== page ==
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DNA-based Seafood Identification

Seafood is one of the most highly traded commodities in the world. In the interest of public health, it is vital that both domestically processed and imported seafood is safe, wholesome, and properly labeled. To aid in the proper labeling of seafood, the Food and Drug Administration (FDA) maintains a list of acceptable market names for seafood sold in U.S. interstate commerce: The Seafood List.

Several years ago, the Food and Drug Administration (FDA) produced a web-based resource known as the Regulatory Fish Encyclopedia (RFE) to aid in the identification of commercially important species of fish (1). Organized in a series of species "pages," the RFE contains high resolution images of whole fish and their marketed product forms (e.g. fillets, steaks), as well as other taxonomic, geographic, and relevant tools for species identification. An example of an identification method listed in the RFE is protein identification by isoelectric focusing (2). Isoelectric focusing is a currently accepted tool employed in the identification of fish fillets for regulatory use, but such analysis requires subjective interpretations of gel results and the inclusion of perishable frozen tissue standards in each run. Further, the technique is not effective in the case of processed or cooked samples. The RFE was designed so that it could be expanded to include additional data and to accommodate the use of newer analytical tools as they became available. In 2007, using methods developed as part of the Barcode of Life initiative, DNA barcode sequences were generated for fish contained in the RFE and the utility of DNA barcoding for regulatory seafood identifications was demonstrated. (3)

The Barcode of Life initiative represents an ambitious effort to develop an identification system for eukaryotic life based upon the analysis of sequence diversity in short, standardized gene regions. Work is furthest advanced for members of the animal kingdom. In this case, a region of the cytochrome c oxidase subunit 1 gene (COI) has been targeted and pilot studies have shown its effectiveness in species identification. The Fish Barcode of Life campaign (FISH-BOL) is a collaborative international research effort which seeks to establish a reference library of DNA barcodes for all fish species derived from voucher specimens with authoritative taxonomic identifications (4). Fishes comprise nearly half of all vertebrate species; the group includes approximately 15,700 marine and 13,700 freshwater species (FishBase).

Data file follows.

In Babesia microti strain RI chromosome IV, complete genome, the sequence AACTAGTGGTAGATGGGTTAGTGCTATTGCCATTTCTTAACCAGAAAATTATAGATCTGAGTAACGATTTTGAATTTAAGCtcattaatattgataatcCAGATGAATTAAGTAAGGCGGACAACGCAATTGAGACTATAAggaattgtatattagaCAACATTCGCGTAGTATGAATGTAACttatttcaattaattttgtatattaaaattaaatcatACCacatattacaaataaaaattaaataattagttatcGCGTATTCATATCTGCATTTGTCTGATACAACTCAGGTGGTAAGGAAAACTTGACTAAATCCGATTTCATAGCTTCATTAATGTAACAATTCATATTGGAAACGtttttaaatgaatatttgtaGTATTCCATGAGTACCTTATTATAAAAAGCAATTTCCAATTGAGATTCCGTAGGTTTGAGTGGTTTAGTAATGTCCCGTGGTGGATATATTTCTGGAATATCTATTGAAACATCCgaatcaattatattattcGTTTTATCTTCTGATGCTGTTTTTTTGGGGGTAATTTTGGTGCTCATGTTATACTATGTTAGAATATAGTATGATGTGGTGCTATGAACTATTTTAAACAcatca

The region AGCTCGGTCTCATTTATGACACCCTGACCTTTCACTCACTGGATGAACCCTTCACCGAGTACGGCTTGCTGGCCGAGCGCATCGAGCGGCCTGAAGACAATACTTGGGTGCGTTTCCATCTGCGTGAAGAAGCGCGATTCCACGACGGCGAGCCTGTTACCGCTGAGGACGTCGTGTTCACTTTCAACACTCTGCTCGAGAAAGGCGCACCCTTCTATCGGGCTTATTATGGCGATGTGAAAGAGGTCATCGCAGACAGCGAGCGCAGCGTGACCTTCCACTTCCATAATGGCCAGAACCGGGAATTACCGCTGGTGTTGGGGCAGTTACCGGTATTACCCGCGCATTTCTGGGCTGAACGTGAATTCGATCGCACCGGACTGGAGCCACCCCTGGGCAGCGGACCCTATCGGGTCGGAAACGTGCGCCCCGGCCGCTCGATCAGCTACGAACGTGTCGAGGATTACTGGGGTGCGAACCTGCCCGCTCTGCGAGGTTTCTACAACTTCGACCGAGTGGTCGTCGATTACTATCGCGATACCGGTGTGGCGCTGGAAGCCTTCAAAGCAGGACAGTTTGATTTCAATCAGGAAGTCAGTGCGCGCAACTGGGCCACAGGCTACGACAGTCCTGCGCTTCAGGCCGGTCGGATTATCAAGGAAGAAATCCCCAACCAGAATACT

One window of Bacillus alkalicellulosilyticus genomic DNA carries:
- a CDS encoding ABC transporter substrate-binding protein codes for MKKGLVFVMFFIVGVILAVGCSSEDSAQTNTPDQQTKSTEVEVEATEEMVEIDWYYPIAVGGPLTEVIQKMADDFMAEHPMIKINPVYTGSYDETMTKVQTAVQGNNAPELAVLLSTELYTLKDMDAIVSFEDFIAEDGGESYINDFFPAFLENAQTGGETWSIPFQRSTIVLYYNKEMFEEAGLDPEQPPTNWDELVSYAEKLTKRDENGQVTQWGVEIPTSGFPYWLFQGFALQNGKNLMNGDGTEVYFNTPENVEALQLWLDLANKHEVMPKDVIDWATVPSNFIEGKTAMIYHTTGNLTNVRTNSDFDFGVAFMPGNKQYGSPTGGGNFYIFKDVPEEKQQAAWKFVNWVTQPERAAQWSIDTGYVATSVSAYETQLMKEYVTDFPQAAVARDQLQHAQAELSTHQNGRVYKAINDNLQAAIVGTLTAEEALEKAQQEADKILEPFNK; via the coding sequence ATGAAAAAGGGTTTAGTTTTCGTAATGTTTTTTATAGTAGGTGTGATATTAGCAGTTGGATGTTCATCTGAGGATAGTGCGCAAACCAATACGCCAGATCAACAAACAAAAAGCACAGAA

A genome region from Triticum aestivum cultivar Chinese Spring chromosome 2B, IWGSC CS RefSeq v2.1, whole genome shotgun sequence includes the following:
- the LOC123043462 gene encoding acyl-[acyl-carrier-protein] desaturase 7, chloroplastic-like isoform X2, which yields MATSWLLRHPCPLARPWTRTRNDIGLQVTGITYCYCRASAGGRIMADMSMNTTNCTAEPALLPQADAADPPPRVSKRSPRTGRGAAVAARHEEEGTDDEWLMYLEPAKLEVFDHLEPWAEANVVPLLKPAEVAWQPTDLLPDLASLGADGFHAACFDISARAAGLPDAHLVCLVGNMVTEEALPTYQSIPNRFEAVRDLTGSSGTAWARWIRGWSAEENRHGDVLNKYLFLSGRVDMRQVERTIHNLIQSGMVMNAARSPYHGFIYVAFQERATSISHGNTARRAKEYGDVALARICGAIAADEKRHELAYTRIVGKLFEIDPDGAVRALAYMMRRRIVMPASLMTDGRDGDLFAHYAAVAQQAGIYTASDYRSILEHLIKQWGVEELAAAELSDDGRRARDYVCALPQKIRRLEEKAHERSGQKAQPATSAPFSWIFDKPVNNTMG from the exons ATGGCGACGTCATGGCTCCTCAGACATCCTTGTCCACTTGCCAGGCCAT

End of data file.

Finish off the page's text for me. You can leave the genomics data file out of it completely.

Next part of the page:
FDA's Center for Food Safety and Applied Nutrition (CFSAN) and Center for Veterinary Medicine (CVM), in collaboration with the University of Guelph's Biodiversity Institute of Ontario, Canadian Center for DNA Barcoding, and the Laboratories of Analytical Biology at the Smithsonian National Museum of Natural History, Suitland, MD, USA, first provided details on protocols, reagents, and equipment required to carry out a validation study for barcode generation for fish identification in the form of FDA Laboratory Information Bulletin No. 4420) (5). In 2008, this protocol was evaluated by three laboratories in an inter-laboratory trial and the results of this trial were used to further refine the method. This modified version of the method was then subjected to a formal single laboratory validation (SLV) at CFSAN and published in the Journal of AOAC (6). A step by step protocol based on this published SLV study, with minor modifications, is provided below. For FDA purposes, this SOP is intended to replace LIB No. 4420.

Literature Cited

  1. Tenge BJ, Dang NL, Fry FS, Savary WE, Rogers PL, Barnett JD, Hill WE, Wiskerchen JE, Wekell MM. (1997). Integration of Computer and Laboratory Techniques for Species Identification Including Development of a Regulatory Fish Encyclopedia. in Fish Inspection, Quality Control, and HACCP - A Global Focus, p. 214-226. Martin, Collette, and Slavin, (eds.), Technomic Publishing, Lancaster, PA.
  2. AOAC. (1980). Official Method 980.16 Identification of Fish Species: Thin-Layer Polyacrylamide Gel Isoelectric Focusing Method. J. AOAC 63:69 (1980); corr. 684.
  3. Yancy HF, Zemlak TS, Mason JA, Washington JD, Tenge BJ, Nguyen NT, Barnett JD, Savary WE, Hill WE, Moore MM, Fry FS, Randolph SC, Rogers PL and Hebert PDN. (2008a). The Potential Use of DNA Barcodes in Regulatory Science: Applications of the Regulatory Fish Encyclopedia. J. Food Prot. 71(1):210-7.
  4. Ward RD, Hanner R, Hebert PDN. (2009). The Campaign to DNA Barcode all Fishes, FISH-BOL. J. Fish Biol. 74:329-356.
  5. Yancy HF, Fry FS, Randolph SC, Deeds JR, Ivanova NV, Grainger CM, Hanner R, Weigt LA, Driskell A, Hunt J, Ormos A, Hebert PDN. (2008b) LIB No. 4420: A Protocol for Validation of DNA-Barcoding for the Species Identification of Fish for FDA Regulatory Compliance. FDA Laboratory Information Bulletin Vol. 24.
  6. Handy, SM, Deeds, JR, Ivanova, NV, Hebert, PDN, Hanner, R, Ormos, A, Weigt, LA, Moore, M, Yancy, HF. (2011). A single laboratory validated method for the generation of DNA barcodes for the identification of fish for regulatory compliance. J. AOAC. 94(1):201-210. A Protocol based on this publication is available (accessed 4/23/2014).


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